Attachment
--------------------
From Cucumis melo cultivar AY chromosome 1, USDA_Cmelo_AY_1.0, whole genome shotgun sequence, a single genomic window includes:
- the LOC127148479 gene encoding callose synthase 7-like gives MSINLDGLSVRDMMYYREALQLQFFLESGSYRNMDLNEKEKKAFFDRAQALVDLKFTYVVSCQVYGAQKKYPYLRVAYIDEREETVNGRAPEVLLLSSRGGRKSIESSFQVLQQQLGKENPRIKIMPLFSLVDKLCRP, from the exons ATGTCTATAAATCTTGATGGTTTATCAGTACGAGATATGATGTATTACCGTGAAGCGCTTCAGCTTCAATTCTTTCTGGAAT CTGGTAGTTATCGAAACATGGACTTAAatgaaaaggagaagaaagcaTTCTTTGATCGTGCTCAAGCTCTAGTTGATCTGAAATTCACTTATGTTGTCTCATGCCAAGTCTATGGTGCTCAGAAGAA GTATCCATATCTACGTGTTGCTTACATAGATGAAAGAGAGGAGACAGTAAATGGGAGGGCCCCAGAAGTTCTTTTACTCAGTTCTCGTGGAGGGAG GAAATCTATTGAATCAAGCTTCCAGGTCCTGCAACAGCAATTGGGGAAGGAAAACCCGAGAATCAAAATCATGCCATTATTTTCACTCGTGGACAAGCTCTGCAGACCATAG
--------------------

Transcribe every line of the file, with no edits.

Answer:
From Cucumis melo cultivar AY chromosome 1, USDA_Cmelo_AY_1.0, whole genome shotgun sequence, a single genomic window includes:
- the LOC127148479 gene encoding callose synthase 7-like gives MSINLDGLSVRDMMYYREALQLQFFLESGSYRNMDLNEKEKKAFFDRAQALVDLKFTYVVSCQVYGAQKKYPYLRVAYIDEREETVNGRAPEVLLLSSRGGRKSIESSFQVLQQQLGKENPRIKIMPLFSLVDKLCRP, from the exons ATGTCTATAAATCTTGATGGTTTATCAGTACGAGATATGATGTATTACCGTGAAGCGCTTCAGCTTCAATTCTTTCTGGAAT CTGGTAGTTATCGAAACATGGACTTAAatgaaaaggagaagaaagcaTTCTTTGATCGTGCTCAAGCTCTAGTTGATCTGAAATTCACTTATGTTGTCTCATGCCAAGTCTATGGTGCTCAGAAGAA GTATCCATATCTACGTGTTGCTTACATAGATGAAAGAGAGGAGACAGTAAATGGGAGGGCCCCAGAAGTTCTTTTACTCAGTTCTCGTGGAGGGAG GAAATCTATTGAATCAAGCTTCCAGGTCCTGCAACAGCAATTGGGGAAGGAAAACCCGAGAATCAAAATCATGCCATTATTTTCACTCGTGGACAAGCTCTGCAGACCATAG